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Senate Votes to Proceed With Revenue Sharing Bill

Lawmakers in the U.S. Senate convened Thursday to resume consideration of a bill that calls for revenue sharing among states involved in existing, new or future energy production from both onshore and offshore leasing areas.

A motion to proceed with the bill -- S 3110, also known as the American Energy and Conservation Act of 2016 -- passed on a 51-47 vote. The bill was introduced by Rep. Bill Cassidy (R-LA) in June and placed on the Senate's legislative calendar in July. A motion to proceed was entered into the Congressional record on Wednesday.

"This bill would create 280,000 new jobs and generate $51 billion in government revenue," Cassidy said in a statement. "This makes sense for our economy and for the well-being of middle-class Americans. Getting today's floor vote was a victory. The majority of the Senate supports this. The fight for this pro-American legislation will continue."

S 3110 would, among other things, establish a 37.5% revenue sharing agreement for Alaska and the Mid-Atlantic states of Virginia, North Carolina, South Carolina and Georgia, beginning in 2027. It would also maintain the current 37.5% revenue sharing agreement between the Gulf states under the Gulf of Mexico Energy Security Act of 2006 (GOMESA). S 3110 also calls for increasing the limit of Gulf state revenue sharing under GOMESA above $500 million.

"That cap right now is completely arbitrary and far too low," said Sen. David Vitter (R-LA), a co-sponsor of the bill. "Revenue sharing is vital when it comes to adequately compensating states that help provide so much U.S. energy. It needs to be adequate if we are going to continue to incent those states to play that very important role in our U.S. economy.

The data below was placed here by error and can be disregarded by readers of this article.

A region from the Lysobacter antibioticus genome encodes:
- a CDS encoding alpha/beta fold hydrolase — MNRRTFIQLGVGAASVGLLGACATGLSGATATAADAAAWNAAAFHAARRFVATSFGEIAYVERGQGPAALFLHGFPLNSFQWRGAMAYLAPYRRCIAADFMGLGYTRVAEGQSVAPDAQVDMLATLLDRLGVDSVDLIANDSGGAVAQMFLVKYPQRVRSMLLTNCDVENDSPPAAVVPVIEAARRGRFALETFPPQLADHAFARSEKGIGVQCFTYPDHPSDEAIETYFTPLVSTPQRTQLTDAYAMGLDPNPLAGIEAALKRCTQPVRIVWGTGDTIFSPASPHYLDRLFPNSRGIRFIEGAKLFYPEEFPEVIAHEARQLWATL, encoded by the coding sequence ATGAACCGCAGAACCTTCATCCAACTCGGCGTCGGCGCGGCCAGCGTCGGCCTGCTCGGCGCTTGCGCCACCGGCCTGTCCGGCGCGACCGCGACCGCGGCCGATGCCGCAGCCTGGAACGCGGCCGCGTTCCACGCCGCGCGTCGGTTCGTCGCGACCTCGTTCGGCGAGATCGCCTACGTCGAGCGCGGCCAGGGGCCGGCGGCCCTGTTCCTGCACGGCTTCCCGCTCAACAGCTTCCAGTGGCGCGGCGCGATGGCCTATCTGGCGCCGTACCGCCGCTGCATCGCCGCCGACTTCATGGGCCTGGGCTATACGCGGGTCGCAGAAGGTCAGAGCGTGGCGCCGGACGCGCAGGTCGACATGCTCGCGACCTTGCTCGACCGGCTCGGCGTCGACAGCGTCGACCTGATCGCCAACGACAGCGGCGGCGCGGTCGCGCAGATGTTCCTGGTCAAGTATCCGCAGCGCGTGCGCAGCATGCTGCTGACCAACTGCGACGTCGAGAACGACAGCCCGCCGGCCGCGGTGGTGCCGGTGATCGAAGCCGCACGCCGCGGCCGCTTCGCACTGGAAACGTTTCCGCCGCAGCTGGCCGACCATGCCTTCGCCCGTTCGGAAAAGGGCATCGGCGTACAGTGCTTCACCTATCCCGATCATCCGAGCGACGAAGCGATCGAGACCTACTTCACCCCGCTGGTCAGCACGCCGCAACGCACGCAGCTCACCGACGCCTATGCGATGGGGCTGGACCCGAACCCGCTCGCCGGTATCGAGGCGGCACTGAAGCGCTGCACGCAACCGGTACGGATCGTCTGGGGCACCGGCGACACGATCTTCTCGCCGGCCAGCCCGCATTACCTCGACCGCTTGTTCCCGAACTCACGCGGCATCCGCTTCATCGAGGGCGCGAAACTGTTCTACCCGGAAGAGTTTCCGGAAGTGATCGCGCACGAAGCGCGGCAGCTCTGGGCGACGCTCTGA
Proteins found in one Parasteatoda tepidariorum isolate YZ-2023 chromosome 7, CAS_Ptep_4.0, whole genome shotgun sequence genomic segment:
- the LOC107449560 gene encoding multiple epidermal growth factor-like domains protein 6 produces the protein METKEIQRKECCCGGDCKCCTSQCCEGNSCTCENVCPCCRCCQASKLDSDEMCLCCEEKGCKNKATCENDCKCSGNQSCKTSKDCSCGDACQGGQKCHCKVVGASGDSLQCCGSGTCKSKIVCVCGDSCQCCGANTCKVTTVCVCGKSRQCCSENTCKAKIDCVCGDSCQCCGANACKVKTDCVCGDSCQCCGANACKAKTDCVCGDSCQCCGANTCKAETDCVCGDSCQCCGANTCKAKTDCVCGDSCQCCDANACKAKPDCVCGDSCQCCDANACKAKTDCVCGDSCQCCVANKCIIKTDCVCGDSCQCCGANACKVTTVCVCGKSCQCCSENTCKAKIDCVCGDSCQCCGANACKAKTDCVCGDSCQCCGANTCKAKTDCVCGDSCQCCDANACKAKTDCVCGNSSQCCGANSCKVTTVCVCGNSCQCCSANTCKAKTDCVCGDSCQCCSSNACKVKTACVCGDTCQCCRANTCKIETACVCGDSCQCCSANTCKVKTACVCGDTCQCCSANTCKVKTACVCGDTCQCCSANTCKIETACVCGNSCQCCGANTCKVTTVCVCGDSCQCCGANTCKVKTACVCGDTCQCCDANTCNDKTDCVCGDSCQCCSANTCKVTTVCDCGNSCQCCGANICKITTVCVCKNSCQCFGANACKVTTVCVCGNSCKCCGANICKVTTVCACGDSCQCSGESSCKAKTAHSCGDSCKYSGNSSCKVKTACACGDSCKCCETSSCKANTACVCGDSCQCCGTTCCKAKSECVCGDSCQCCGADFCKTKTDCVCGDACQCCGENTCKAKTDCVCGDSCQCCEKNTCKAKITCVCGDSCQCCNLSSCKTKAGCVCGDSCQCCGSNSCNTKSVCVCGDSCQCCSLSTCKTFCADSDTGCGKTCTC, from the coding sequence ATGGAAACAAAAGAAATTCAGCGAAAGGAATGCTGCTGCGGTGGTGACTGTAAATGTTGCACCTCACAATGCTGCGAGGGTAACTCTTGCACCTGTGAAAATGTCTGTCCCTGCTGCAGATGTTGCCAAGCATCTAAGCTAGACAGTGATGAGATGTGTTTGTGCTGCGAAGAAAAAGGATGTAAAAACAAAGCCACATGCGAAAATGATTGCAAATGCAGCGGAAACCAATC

"This legislation would help bring that objective to reality, and it is a critical component of a robust, strengthened revenue sharing regime for those major energy-producing states."

But Sen. Bill Nelson (D-FL) said he opposes the bill because it could harm Florida's $50 billion tourism industry and affect the nation's military readiness.

"We are talking about [the tourism industry] generating some $700 million in sales tax revenue for the state, and it helps support more than 450,000 jobs throughout the state," Nelson said, according to the Congressional record. "Why would you risk destroying a state's economy as well as our military preparation? It is not as if we don't have other places that we want to produce oil. Think of the oil shale that has been tapped in the Dakotas, in Oklahoma, and in Texas that is not producing at maximum capacity."

Karen Harbert, CEO of the U.S. Chamber of Commerce's Institute for 21st Century Energy, said the bill was particularly important after Donald Trump's election to the White House.

"America has tremendous untapped offshore energy potential, and this important legislation will ensure that coastal states have the opportunity to experience the same economic boost from energy exploration that we've seen in other parts of the country," Harbert said. "This legislation is particularly important now that we will have an administration interested in expanding areas open to exploration, which we look forward to working on in the coming months."

A coalition of energy groups -- including the American Petroleum Institute, the National Ocean Industries Association, the Independent Petroleum Association of America, the American Exploration & Production Council, the International Association of Drilling Contractors, the International Association of Geophysical Contractors, Western Energy Alliance and the U.S. Oil & Gas Association -- issued a joint statement applauding the Senate's decision to discuss the bill.

"We know that forward thinking policy decisions made today will play a key role in our energy stability for years to come and revenue sharing is a critical component to our future energy production," the coalition said.

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